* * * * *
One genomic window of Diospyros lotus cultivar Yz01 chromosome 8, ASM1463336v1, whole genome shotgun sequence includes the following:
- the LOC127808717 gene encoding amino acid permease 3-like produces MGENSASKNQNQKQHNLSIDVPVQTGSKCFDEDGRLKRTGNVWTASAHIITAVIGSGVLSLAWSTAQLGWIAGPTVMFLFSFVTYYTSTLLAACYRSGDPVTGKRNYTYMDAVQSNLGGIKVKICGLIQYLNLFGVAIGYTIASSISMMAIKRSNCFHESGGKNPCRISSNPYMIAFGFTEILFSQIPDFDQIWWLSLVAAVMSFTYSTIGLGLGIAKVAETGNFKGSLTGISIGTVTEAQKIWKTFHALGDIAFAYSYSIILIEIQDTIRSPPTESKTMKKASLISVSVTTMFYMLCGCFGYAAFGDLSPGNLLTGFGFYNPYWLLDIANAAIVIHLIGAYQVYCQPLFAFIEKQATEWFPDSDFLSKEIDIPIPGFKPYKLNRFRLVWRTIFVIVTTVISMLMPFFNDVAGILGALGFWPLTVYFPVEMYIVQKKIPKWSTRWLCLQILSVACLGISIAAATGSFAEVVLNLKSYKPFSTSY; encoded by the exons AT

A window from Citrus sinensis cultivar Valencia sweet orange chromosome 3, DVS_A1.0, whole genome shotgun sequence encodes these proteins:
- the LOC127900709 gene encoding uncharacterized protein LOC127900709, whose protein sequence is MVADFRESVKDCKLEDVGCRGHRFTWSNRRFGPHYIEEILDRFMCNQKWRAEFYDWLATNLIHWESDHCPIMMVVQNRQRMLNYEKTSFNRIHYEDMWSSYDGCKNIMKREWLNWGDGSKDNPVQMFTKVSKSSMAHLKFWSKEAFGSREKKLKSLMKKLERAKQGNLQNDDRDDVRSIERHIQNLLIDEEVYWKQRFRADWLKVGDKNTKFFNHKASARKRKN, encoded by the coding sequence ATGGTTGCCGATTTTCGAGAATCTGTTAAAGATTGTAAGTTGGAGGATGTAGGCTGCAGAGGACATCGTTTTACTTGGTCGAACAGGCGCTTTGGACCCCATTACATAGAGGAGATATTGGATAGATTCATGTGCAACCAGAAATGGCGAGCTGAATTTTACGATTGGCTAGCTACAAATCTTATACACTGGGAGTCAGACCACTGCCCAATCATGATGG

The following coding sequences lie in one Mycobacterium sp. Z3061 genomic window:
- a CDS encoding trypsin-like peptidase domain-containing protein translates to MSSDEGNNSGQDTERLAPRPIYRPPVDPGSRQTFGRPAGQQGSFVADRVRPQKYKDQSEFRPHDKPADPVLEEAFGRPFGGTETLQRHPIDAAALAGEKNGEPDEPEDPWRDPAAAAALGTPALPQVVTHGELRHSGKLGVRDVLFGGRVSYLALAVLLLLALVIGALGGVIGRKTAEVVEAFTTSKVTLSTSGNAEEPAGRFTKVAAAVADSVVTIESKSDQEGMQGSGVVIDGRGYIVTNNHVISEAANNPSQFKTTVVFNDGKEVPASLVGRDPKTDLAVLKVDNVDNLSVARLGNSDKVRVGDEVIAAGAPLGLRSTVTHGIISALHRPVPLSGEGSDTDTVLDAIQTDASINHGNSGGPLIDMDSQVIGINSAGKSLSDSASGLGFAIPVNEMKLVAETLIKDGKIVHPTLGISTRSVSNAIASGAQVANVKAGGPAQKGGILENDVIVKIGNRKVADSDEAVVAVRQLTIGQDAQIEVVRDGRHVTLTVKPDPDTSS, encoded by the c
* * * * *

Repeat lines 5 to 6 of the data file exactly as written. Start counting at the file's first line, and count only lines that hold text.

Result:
The following coding sequences lie in one Mycobacterium sp. Z3061 genomic window:
- a CDS encoding trypsin-like peptidase domain-containing protein translates to MSSDEGNNSGQDTERLAPRPIYRPPVDPGSRQTFGRPAGQQGSFVADRVRPQKYKDQSEFRPHDKPADPVLEEAFGRPFGGTETLQRHPIDAAALAGEKNGEPDEPEDPWRDPAAAAALGTPALPQVVTHGELRHSGKLGVRDVLFGGRVSYLALAVLLLLALVIGALGGVIGRKTAEVVEAFTTSKVTLSTSGNAEEPAGRFTKVAAAVADSVVTIESKSDQEGMQGSGVVIDGRGYIVTNNHVISEAANNPSQFKTTVVFNDGKEVPASLVGRDPKTDLAVLKVDNVDNLSVARLGNSDKVRVGDEVIAAGAPLGLRSTVTHGIISALHRPVPLSGEGSDTDTVLDAIQTDASINHGNSGGPLIDMDSQVIGINSAGKSLSDSASGLGFAIPVNEMKLVAETLIKDGKIVHPTLGISTRSVSNAIASGAQVANVKAGGPAQKGGILENDVIVKIGNRKVADSDEAVVAVRQLTIGQDAQIEVVRDGRHVTLTVKPDPDTSS, encoded by the c